Being among the first to board the ferry, meant having the pick of a prime seat. There were no assigned seats, but unlike on buses, neither was there a fight for the best seats. The ferry was three-quarters full, but the interior was spacious and comfortable. The seats allowed for plenty of leg space, the aisles were wide and storing luggage was not a problem. It was the exact opposite of riding in a bus or flying on a plane. It reminded me of taking the train with one very big difference, this one floated on water. The only drawback was a reminder of my two week lament that Jadrolijina did not offer more long haul services along the Croatian coast. Later I would discover why. One of the most important missions of Croatia’s largest waterborne passenger carrier is to connect the mainland and islands. In this regard, Jadrolijina does an excellent job. I experienced this on the first full day of this journey by catching ferry from Dubrovnik to the island of Lopud. Such short haul trips take place each day all along the coast.

Jadrolijina is the successor to a lengthy historical legacy of passenger ferries that began in Austro-Hungarian times and continues right up through the present. Earlier on this trip while visiting Rijeka, I marveled at the grand edifice of the Adria Palace which is Jadrolijina’s headquarters. The shipping company formed in 1947 as a state owned entity in communist Yugoslavia. State ownership has been a constant in Jadolijina’s history despite the switch from Yugoslav to Croatian control. The fleet includes fifty-one ships, eight of which are catamarans. The latter included the ferry we were taking to Dubrovnik. Running ferries is a quite costly enterprise, hence the fact that Jadrolijina is still under ownership by the state. For locals the ferry system is vital, as it allows them easy access to the mainland where they can purchase provisions at much cheaper cost than on their home islands.

Waterborne – View through a window on the Split to Dubrovnik ferry

Floating Away – Catching The Ferry
Jadrolijina’s ferries are also a crucial part of the Croatian tourist industry. Owners of guesthouses, resorts and other heavily frequented tourist attractions on the islands rely on ferries to bring a steady stream of tourists to what these remote locales. For travelers such as me and my wife, they were an affordable alternative to the cheaper, but much more irritating journeys by bus. From my experience, I can state unequivocally that Jadrolijina runs a first class service. I am sure my opinion was biased upon the fact that they helped me avoid another exhausting journey by bus. What a joy it was to float in seemingly effortless fashion across the smooth waters of the Adriatic.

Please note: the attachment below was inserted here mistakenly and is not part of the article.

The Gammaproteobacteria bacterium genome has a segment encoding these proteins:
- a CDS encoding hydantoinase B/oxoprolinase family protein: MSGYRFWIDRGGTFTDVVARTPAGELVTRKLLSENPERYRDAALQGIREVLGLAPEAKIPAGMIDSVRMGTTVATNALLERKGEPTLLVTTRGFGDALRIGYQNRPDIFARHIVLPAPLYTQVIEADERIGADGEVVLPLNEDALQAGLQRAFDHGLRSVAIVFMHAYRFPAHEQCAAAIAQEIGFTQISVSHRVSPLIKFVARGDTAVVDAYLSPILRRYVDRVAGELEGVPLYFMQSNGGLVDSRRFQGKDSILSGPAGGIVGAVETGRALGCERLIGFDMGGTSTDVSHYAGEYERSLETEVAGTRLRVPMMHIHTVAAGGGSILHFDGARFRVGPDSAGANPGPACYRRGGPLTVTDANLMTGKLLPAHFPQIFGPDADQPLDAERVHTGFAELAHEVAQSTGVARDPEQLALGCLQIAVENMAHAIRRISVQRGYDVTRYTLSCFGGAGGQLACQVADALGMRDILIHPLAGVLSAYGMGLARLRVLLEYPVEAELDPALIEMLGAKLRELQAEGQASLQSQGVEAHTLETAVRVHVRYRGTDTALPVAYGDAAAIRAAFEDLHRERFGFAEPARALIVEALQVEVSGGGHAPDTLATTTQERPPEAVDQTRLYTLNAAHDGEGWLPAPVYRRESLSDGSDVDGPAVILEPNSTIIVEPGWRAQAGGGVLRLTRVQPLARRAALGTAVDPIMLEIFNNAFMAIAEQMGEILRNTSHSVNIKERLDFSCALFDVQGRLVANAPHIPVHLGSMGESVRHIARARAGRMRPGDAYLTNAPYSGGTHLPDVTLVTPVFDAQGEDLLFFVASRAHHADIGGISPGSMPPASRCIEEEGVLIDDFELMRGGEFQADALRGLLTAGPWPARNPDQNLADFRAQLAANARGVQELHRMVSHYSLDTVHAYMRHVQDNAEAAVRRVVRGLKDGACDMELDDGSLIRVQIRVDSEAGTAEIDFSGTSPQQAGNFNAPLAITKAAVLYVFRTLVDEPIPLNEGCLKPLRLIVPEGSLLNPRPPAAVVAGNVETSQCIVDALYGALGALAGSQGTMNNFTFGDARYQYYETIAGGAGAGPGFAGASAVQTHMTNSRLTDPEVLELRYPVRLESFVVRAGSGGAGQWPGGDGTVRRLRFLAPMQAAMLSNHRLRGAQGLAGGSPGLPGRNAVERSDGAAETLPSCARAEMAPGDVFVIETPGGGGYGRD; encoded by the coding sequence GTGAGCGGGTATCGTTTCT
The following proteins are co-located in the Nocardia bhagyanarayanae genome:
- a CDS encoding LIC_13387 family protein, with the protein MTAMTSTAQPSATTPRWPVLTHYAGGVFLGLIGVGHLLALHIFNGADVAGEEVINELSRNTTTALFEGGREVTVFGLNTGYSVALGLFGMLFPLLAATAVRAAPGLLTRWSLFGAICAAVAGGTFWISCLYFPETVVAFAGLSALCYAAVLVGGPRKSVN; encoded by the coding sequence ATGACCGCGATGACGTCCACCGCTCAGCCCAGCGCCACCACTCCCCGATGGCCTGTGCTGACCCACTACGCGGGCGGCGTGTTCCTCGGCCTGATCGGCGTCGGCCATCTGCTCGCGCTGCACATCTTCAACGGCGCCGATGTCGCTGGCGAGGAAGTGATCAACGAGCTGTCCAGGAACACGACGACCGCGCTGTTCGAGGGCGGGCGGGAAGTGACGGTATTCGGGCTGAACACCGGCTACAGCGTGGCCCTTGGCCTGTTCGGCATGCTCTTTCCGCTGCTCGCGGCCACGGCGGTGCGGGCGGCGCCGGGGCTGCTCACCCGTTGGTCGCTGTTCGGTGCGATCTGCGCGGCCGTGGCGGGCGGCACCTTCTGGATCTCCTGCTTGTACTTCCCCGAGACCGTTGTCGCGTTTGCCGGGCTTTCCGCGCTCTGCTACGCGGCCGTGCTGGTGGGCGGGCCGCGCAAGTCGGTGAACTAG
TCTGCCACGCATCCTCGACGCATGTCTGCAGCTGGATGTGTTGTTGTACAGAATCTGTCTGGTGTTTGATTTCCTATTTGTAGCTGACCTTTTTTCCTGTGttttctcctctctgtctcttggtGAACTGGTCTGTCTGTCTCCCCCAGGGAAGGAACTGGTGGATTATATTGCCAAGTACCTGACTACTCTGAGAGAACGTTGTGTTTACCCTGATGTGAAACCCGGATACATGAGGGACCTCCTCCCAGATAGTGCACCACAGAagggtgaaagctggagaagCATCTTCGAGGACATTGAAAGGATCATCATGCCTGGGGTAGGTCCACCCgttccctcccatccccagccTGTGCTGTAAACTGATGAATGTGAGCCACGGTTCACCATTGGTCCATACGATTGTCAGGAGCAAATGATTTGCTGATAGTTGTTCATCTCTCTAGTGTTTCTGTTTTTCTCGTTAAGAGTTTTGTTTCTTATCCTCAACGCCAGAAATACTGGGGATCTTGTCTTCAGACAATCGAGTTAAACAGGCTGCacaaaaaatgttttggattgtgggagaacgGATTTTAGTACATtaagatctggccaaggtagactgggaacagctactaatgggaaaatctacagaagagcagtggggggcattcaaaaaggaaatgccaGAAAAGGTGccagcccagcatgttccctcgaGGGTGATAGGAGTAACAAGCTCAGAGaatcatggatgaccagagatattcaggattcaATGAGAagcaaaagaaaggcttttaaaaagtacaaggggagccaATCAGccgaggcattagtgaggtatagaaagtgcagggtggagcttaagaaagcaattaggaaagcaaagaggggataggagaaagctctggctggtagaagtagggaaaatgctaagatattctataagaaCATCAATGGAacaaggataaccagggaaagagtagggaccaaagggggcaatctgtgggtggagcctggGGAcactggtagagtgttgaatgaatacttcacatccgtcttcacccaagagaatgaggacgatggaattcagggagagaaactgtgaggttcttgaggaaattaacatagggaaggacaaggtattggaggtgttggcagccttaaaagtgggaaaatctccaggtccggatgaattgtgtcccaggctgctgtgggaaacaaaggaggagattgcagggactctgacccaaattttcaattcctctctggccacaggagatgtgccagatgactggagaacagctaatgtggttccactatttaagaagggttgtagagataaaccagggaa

On this day, the sea was a deeper blue. It mirrored the cloudless sky that stretched westward toward an infinite horizon. Somewhere on the other side of the sea was Italy. Ironically, Italy was an afterthought when compared to the spectacle of mountains, islands and sea spray that could be seen on the islands throughout this journey. If only people knew what they were missing, Croatia would be packed with even greater number of tourists. On second thought, I am glad that many still overlook Croatia. The coast was already packed to near capacity prior to the pandemic. I am sure the same will be true when the pandemic subsides. About the only desirable result of such a trend from my point of view, would be a possible uptick in long distance ferries plying the eastern Adriatic. It took a stroke of luck just to find this one. Amid a pandemic one has to take whatever is available. In this case, that meant a Split to Dubrovnik journey that turned into a blissful island hopping trip on a near perfect travel day.

Port of call – Coming into the Hvar on the Split to Dubrovnik ferry

Beautiful Glances – Seduction In Progress
The only criticism I could make of travel on this ferry was that large portions of the windows were covered with droplets of water. It disappointed those of us looking to take snapshots of the scenery. That was something of a shame because the vistas unfolding before my eyes on this route were stunning in the extreme. Towering mountains, lush hillsides, thick forests, and quaint villages that sidled up to the sea. All these views were on offer while the ferry smoothly skimmed across the surface of the water. I got so lost in the enchanting scenes being constantly revealed to me on this waterborne adventure that time did not exist for much of the journey. I marked this journey by the islands the ferry made short stops at along the way. These would prove to be memorable despite, or perhaps because of their brevity. Island hopping in this case was like having beauty just beyond reach. It was seduction in progress. Offering the thought of what might have been or what still could be.

Click here for: Discovering Distant Shores – Brac: Land of Stone (Traveling The Croatian Coastline #58)